“Will! I barely recognize you!” I cried, pumping his hand.
He nodded, as thoughtful as ever, but permitted himself a small smile. “I switched to Diet Cokes,” he said. “That was all it took.”
“You must feel totally different!”
He winced. “Well…I feel more like myself. That…last year…that never felt like the real me.”
I felt bad that he had felt that way. “I like you either way,” I said.
He smiled gently, accepting the affection, though it clearly made him uncomfortable to talk about himself. He asked how I had spent the summer.
“Oh, this and that…” I said. And then, because I could wait no longer: “I invented a philosophy.”
It came out less casually than I had hoped.
Will’s eyes grew wide, and he smiled in a way I had come to recognize. He found me incredible, in the “hard to believe” sense. Definition number five in his OED.
Ah well, who cared? I couldn’t really blame him. It was not his fault that I had no idea what I was doing. I pressed on. “Yeah, I needed something to do while I was driving the truck. So listen, I started out by thinking about all the philosophers we discussed last year…”
“Yep. And it struck me that they all had some flaw. You know, some problem that undermined their theory. There’s always something they got wrong. They go out on some limb, and they overlook some hole. A logical flaw. Or they miss something important.”
“And so it occurred to me…” I said, “Here’s the real truth. Everything is average.”
I talked a few more minutes in support of the theory I had developed in a burst of insight in the laundry truck and later refined and recorded for posterity in my parents’ basement.
“Ah,” said Will, nodding seriously. “Sounds a little like Aristotle’s Golden Mean.”
“What? Aristotle’s what?”
“You read Aristotle last year, didn’t you?”
I hesitated. I had read some Aristotle. Obviously I had not read all.
Will was lost in thought. “Mmmm. There’s the Middle Path of the Buddha, of course. Also sounds a little like Hegel. Are you thinking of his dialectic?”
I had not been thinking of that. I had not been thinking of it because I had never heard of it in my life. I did not even know what the word dialectic meant.
“Who? What?” was all I could say.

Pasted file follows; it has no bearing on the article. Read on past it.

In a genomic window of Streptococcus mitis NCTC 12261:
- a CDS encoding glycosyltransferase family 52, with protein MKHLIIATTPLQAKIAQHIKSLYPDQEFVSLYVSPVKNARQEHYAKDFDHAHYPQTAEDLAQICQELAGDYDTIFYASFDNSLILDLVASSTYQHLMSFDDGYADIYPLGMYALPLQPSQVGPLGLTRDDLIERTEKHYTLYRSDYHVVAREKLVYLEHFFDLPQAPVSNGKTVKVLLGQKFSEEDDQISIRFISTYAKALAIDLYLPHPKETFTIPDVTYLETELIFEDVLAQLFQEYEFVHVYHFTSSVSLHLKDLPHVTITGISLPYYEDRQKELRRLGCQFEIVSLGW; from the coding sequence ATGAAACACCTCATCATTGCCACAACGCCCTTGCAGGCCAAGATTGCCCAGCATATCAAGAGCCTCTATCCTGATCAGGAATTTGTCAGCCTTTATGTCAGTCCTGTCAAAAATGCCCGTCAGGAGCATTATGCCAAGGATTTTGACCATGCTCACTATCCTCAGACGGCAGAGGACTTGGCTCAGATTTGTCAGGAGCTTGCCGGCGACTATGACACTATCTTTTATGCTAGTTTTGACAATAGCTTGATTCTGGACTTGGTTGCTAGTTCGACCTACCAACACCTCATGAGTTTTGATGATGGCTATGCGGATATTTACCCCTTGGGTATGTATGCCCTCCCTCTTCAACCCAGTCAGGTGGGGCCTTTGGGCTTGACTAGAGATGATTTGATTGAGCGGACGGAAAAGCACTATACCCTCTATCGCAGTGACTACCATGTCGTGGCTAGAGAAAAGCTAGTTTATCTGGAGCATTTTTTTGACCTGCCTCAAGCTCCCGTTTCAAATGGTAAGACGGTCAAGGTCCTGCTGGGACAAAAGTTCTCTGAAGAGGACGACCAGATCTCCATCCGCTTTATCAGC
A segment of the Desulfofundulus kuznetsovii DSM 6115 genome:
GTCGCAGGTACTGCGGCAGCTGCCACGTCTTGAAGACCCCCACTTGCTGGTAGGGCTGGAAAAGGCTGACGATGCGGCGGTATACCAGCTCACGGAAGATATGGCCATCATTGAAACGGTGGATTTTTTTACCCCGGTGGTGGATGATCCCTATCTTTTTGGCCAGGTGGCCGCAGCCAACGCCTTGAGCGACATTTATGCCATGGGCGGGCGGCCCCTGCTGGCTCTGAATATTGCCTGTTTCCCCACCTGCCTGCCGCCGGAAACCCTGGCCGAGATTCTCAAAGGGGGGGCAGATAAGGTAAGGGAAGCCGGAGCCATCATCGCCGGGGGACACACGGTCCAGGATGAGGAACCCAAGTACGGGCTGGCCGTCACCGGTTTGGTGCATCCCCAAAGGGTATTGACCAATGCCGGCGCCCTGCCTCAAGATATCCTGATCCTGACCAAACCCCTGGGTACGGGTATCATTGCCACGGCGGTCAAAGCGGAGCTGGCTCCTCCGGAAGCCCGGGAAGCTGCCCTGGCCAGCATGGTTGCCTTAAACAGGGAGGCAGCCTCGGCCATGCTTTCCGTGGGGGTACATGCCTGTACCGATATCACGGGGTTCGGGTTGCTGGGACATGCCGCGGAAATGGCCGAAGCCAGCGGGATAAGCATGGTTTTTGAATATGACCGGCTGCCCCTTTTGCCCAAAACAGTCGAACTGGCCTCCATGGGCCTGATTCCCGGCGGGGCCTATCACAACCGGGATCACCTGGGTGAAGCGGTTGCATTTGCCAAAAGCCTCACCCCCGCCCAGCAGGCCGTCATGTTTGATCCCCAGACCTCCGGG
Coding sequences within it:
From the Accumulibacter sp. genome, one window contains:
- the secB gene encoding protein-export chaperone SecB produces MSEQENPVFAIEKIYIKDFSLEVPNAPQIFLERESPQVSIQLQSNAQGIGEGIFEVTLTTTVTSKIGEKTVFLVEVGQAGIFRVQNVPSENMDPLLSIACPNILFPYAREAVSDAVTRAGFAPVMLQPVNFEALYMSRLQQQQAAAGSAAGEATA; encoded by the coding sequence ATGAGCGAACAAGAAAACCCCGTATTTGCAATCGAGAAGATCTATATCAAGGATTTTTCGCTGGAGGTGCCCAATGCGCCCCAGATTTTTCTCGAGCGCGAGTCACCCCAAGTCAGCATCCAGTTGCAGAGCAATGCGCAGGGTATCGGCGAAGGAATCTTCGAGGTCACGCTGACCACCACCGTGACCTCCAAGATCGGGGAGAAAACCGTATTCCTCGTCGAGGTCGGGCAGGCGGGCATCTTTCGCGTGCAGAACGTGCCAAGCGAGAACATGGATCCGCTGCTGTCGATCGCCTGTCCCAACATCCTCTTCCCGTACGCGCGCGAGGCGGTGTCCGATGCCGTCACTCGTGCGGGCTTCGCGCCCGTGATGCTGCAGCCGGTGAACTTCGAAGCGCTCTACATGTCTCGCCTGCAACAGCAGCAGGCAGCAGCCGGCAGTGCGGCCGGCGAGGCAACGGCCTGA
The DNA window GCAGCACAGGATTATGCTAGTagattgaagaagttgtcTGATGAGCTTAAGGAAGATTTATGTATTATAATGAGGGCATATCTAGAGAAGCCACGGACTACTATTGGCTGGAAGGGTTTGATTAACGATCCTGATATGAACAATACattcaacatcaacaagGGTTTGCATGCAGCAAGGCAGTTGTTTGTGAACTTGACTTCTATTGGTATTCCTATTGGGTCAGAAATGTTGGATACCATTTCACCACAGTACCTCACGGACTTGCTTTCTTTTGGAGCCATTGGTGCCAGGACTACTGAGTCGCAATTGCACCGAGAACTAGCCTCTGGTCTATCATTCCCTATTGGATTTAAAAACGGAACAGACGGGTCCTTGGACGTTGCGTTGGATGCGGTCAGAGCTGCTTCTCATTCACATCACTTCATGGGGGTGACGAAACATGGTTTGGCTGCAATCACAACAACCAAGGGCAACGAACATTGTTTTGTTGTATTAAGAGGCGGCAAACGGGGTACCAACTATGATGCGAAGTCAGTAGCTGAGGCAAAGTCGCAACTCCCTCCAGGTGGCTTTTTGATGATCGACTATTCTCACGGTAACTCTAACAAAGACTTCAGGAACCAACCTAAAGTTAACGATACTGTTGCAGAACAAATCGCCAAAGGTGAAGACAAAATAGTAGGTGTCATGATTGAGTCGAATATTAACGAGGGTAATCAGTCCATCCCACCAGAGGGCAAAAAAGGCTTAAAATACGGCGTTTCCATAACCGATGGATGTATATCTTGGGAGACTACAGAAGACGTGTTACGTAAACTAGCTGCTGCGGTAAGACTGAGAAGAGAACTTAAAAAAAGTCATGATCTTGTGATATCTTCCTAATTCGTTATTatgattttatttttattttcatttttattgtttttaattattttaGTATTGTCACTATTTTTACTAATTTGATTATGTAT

I was fading. Will was just getting started. He asked how my theory differed from William James’s pragmatism.
“Pragmatism?” I asked weakly. From the name alone I knew I had predecessors, and betters.”That’s a theory?”
Will nodded. He offered some more ideas about the Everything Is Average philosophy, which he took seriously, as he did any set of ideas that presented themselves for consideration. It soon became clear that he knew more about my own theory than I did.
I felt miserable. I had taken my shot and come up woefully short. I was not an original thinker on any grand scale. And now three more years of this! Of me not knowing things that others did.
The thought irritated me. But here was the thing: I was original, in my own way. I was me, the first me, the only me. No precedents!
“You know what? Screw this place,” I announced. “I don’t need these books and all of these ideas. I can just go live on a farm. That’s enough! That’s even better! I can pick up rocks again, and plant crops and milk cows and enjoy the sunsets and the evening meals with fresh baked bread and a dog by the fireplace and just be myself, my old Wisconsin self, without any of these stupid ideas running through my head!”
“Ah,” said Will. “Like Cincinnatus.”
I stared at my friend, who had just mentioned yet another guy I’d never heard of in my life.
“Yeah,” I said. “Just like him.”
Will went off to a party to test the theories of Epicurus. I stayed behind to plot my escape from the life of the mind. Milk the cows. Till the soil. Fireplace, dog. Rocks.
But as soon as the door closed, I walked over to Will’s shelf and pulled down one of his books. A green one.
Then I took it back to my desk, cracked it open, and started to read.
Another tough one! Why is it so hard to remember the days of my misguided enthusiasm? Was I really that far off? Hasn’t the rest of my life proved up my theory that everything is average? I was on the right track! You can read another college story at Object #4 – The Sweater or Object #12 – The Tickets to the Premiere. There’s more about the summer job at Object #16 – The Laundry. And of course, you can read the grownup versions of my personal Bermuda Triangle in my book The Race, in which the narrator traipses around the area with a politician trying to recover from a scandal, or in my other book The Promotion, in which the narrator returns to that particular Bermuda Triangle to pursue a woman he has become obsessed with. Both are available for under three bucks (e-version) or under five bucks (paperback version). Or you can run through all the other Objects in the series for free here on the blog. Onward and upward, people!
Image Credit: Blackwell Classics